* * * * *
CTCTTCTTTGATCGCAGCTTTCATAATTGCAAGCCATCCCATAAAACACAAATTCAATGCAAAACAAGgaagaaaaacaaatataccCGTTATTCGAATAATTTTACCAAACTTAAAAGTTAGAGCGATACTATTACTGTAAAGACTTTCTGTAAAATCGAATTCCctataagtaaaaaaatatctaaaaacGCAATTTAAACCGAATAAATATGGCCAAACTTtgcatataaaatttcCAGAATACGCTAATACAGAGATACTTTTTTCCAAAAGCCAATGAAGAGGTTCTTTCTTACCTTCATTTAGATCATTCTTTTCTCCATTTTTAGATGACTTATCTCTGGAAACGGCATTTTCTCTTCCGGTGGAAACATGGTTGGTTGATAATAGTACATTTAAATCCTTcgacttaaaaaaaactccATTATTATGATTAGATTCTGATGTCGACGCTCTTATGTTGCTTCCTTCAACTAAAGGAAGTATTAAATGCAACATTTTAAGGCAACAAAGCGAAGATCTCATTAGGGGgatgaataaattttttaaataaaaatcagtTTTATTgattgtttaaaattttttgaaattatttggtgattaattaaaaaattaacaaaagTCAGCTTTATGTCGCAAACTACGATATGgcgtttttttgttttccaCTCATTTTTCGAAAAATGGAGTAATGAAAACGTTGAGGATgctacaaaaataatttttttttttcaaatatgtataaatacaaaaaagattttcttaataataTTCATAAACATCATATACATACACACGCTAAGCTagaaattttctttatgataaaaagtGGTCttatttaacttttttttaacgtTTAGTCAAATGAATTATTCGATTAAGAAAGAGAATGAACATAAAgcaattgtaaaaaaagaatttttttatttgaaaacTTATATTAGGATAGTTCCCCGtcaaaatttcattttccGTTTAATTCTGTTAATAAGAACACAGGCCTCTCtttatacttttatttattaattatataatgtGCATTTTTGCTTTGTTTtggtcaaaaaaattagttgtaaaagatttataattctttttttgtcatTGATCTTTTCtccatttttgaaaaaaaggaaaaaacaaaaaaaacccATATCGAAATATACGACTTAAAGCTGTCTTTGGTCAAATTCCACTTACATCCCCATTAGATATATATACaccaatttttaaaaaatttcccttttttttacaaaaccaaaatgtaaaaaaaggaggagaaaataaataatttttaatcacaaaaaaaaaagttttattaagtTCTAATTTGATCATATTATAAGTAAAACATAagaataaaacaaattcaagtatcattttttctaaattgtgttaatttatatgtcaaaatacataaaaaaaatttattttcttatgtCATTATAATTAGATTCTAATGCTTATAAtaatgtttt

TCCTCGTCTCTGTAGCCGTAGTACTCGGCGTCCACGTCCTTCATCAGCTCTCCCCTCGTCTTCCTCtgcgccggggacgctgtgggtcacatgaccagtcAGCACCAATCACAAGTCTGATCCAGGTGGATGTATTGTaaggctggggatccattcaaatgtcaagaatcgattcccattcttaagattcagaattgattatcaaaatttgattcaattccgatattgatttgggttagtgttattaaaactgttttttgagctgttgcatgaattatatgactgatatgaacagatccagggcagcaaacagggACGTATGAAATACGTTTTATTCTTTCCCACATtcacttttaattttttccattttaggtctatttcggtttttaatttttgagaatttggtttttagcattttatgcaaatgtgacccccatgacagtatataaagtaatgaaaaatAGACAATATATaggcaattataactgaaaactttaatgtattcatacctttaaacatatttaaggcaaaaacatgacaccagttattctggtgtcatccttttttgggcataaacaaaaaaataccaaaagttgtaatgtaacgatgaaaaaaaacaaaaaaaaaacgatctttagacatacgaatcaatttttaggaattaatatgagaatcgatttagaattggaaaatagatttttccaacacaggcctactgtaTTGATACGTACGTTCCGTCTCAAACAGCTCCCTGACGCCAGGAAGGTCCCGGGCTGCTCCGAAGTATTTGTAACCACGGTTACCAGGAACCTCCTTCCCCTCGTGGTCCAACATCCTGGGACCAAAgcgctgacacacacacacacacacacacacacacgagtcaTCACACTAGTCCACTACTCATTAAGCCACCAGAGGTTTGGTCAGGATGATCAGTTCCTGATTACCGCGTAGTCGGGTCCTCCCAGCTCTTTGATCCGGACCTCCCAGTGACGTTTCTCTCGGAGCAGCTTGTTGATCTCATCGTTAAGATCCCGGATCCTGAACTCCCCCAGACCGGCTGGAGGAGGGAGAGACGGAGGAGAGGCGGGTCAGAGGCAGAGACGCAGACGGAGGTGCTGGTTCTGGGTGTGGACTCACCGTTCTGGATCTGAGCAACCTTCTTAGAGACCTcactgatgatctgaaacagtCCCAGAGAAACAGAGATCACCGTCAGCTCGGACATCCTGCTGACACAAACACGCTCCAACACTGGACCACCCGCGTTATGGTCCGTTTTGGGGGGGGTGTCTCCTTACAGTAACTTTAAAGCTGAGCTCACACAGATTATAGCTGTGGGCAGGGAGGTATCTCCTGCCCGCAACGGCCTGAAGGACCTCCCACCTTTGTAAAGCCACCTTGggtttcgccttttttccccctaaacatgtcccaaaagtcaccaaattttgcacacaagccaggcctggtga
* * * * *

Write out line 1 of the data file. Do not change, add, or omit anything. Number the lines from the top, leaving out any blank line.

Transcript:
CTCTTCTTTGATCGCAGCTTTCATAATTGCAAGCCATCCCATAAAACACAAATTCAATGCAAAACAAGgaagaaaaacaaatataccCGTTATTCGAATAATTTTACCAAACTTAAAAGTTAGAGCGATACTATTACTGTAAAGACTTTCTGTAAAATCGAATTCCctataagtaaaaaaatatctaaaaacGCAATTTAAACCGAATAAATATGGCCAAACTTtgcatataaaatttcCAGAATACGCTAATACAGAGATACTTTTTTCCAAAAGCCAATGAAGAGGTTCTTTCTTACCTTCATTTAGATCATTCTTTTCTCCATTTTTAGATGACTTATCTCTGGAAACGGCATTTTCTCTTCCGGTGGAAACATGGTTGGTTGATAATAGTACATTTAAATCCTTcgacttaaaaaaaactccATTATTATGATTAGATTCTGATGTCGACGCTCTTATGTTGCTTCCTTCAACTAAAGGAAGTATTAAATGCAACATTTTAAGGCAACAAAGCGAAGATCTCATTAGGGGgatgaataaattttttaaataaaaatcagtTTTATTgattgtttaaaattttttgaaattatttggtgattaattaaaaaattaacaaaagTCAGCTTTATGTCGCAAACTACGATATGgcgtttttttgttttccaCTCATTTTTCGAAAAATGGAGTAATGAAAACGTTGAGGATgctacaaaaataatttttttttttcaaatatgtataaatacaaaaaagattttcttaataataTTCATAAACATCATATACATACACACGCTAAGCTagaaattttctttatgataaaaagtGGTCttatttaacttttttttaacgtTTAGTCAAATGAATTATTCGATTAAGAAAGAGAATGAACATAAAgcaattgtaaaaaaagaatttttttatttgaaaacTTATATTAGGATAGTTCCCCGtcaaaatttcattttccGTTTAATTCTGTTAATAAGAACACAGGCCTCTCtttatacttttatttattaattatataatgtGCATTTTTGCTTTGTTTtggtcaaaaaaattagttgtaaaagatttataattctttttttgtcatTGATCTTTTCtccatttttgaaaaaaaggaaaaaacaaaaaaaacccATATCGAAATATACGACTTAAAGCTGTCTTTGGTCAAATTCCACTTACATCCCCATTAGATATATATACaccaatttttaaaaaatttcccttttttttacaaaaccaaaatgtaaaaaaaggaggagaaaataaataatttttaatcacaaaaaaaaaagttttattaagtTCTAATTTGATCATATTATAAGTAAAACATAagaataaaacaaattcaagtatcattttttctaaattgtgttaatttatatgtcaaaatacataaaaaaaatttattttcttatgtCATTATAATTAGATTCTAATGCTTATAAtaatgtttt